Before, the most exciting thing I’ve had to look forward to was my next trip to hospital. The chemo has taken place every three weeks. If that had continued then I should have had another session a few days ago.

Knowing that around this time I’d normally be feeling incredibly ill thanks to the evil chemo cocktail, made the drinks taste even better. Compared to the toxic treatment, the side effects were far more pleasant too.


My last chemo. Ever.

Whooo hoooooo! Finally it’s over. Yesterday I completed all my cancer treatment.

The day started well. On the ward you usually have to share a room with three or four others but I got to turn left instead of right as I was given my own side room. In the world of cancer having the superbug MRSA gets you an automatic upgrade.

My friend Tamsin came with me to the hospital. She may not be having chemo but as a surprise and to show her solidarity Tamsin wore a vivid purple wig. Normally part of a fancy dress witch outfit, it was almost like Halloween had come early! Seeing her fake almost florescent hair certainly helped to ease my anxiety.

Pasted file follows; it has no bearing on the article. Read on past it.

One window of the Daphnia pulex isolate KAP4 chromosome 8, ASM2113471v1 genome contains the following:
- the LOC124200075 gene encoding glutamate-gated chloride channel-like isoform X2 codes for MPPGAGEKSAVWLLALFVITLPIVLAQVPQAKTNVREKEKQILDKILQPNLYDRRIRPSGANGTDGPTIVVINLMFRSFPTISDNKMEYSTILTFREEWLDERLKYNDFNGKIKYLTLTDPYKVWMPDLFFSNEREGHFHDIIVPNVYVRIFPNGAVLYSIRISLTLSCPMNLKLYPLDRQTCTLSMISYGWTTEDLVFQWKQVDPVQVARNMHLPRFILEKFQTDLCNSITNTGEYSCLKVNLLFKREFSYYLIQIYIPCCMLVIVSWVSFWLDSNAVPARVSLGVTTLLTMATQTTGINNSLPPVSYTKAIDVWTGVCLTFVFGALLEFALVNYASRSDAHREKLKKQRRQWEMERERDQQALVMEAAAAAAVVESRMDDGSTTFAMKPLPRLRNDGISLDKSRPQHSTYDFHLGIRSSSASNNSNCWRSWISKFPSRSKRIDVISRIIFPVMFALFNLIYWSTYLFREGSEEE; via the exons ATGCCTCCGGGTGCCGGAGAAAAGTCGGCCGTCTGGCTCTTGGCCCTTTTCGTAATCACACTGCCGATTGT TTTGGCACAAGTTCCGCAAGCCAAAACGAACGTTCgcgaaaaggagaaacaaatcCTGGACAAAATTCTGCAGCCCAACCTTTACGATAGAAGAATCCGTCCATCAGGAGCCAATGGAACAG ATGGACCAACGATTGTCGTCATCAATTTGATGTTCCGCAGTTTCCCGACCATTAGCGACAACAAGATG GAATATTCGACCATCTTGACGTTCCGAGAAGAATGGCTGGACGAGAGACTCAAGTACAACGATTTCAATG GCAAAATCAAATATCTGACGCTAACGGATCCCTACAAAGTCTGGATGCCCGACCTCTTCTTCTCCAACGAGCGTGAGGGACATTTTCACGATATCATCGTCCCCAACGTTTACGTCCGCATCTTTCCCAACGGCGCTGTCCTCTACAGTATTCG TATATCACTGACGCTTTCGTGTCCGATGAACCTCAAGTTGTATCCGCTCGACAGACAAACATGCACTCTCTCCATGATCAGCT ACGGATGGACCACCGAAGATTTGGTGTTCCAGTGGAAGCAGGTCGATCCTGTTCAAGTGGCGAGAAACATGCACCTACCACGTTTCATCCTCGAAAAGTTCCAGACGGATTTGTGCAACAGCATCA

As it was such a big day I wore my Candice wig for the first time. She’s reserved for special occasions and it was certainly one of those.

I’m still getting used to wearing a wig again. They’re quite hot and itchy even when you wear a wig liner over your head. My wig liner looks like a foot has been cut off a pair of American tan tights. It has a snug fit. Pull it down over your face and you look like you’re ready to do a bank job. After a couple of hours I had enough of the wig and ditched it in favour of a headscarf.

My friend Chantal, the flower girl spent the afternoon with me. She didn’t bring a wig instead she borrowed Candice. Seeing it on someone else was quite surreal. It’s such a massive WAG wig – I’m really glad I picked it!